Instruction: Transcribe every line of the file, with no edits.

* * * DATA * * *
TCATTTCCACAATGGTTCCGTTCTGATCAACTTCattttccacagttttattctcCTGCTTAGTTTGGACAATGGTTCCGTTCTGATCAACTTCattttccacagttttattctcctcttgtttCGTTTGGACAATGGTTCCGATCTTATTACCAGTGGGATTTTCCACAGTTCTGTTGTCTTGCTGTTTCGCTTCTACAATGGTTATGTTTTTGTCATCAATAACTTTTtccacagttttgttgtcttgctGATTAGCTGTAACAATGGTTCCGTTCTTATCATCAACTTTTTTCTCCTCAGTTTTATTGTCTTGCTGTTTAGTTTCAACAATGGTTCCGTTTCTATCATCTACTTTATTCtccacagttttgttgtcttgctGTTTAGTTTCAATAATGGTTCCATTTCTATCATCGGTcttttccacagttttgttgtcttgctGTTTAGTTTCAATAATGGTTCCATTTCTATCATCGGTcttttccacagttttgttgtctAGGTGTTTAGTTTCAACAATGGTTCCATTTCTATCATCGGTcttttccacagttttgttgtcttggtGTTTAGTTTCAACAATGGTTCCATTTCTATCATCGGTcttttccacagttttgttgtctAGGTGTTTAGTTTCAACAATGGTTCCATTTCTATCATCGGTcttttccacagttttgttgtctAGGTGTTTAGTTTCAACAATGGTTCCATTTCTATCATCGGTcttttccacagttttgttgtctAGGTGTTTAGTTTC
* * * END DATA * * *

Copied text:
TCATTTCCACAATGGTTCCGTTCTGATCAACTTCattttccacagttttattctcCTGCTTAGTTTGGACAATGGTTCCGTTCTGATCAACTTCattttccacagttttattctcctcttgtttCGTTTGGACAATGGTTCCGATCTTATTACCAGTGGGATTTTCCACAGTTCTGTTGTCTTGCTGTTTCGCTTCTACAATGGTTATGTTTTTGTCATCAATAACTTTTtccacagttttgttgtcttgctGATTAGCTGTAACAATGGTTCCGTTCTTATCATCAACTTTTTTCTCCTCAGTTTTATTGTCTTGCTGTTTAGTTTCAACAATGGTTCCGTTTCTATCATCTACTTTATTCtccacagttttgttgtcttgctGTTTAGTTTCAATAATGGTTCCATTTCTATCATCGGTcttttccacagttttgttgtcttgctGTTTAGTTTCAATAATGGTTCCATTTCTATCATCGGTcttttccacagttttgttgtctAGGTGTTTAGTTTCAACAATGGTTCCATTTCTATCATCGGTcttttccacagttttgttgtcttggtGTTTAGTTTCAACAATGGTTCCATTTCTATCATCGGTcttttccacagttttgttgtctAGGTGTTTAGTTTCAACAATGGTTCCATTTCTATCATCGGTcttttccacagttttgttgtctAGGTGTTTAGTTTCAACAATGGTTCCATTTCTATCATCGGTcttttccacagttttgttgtctAGGTGTTTAGTTTC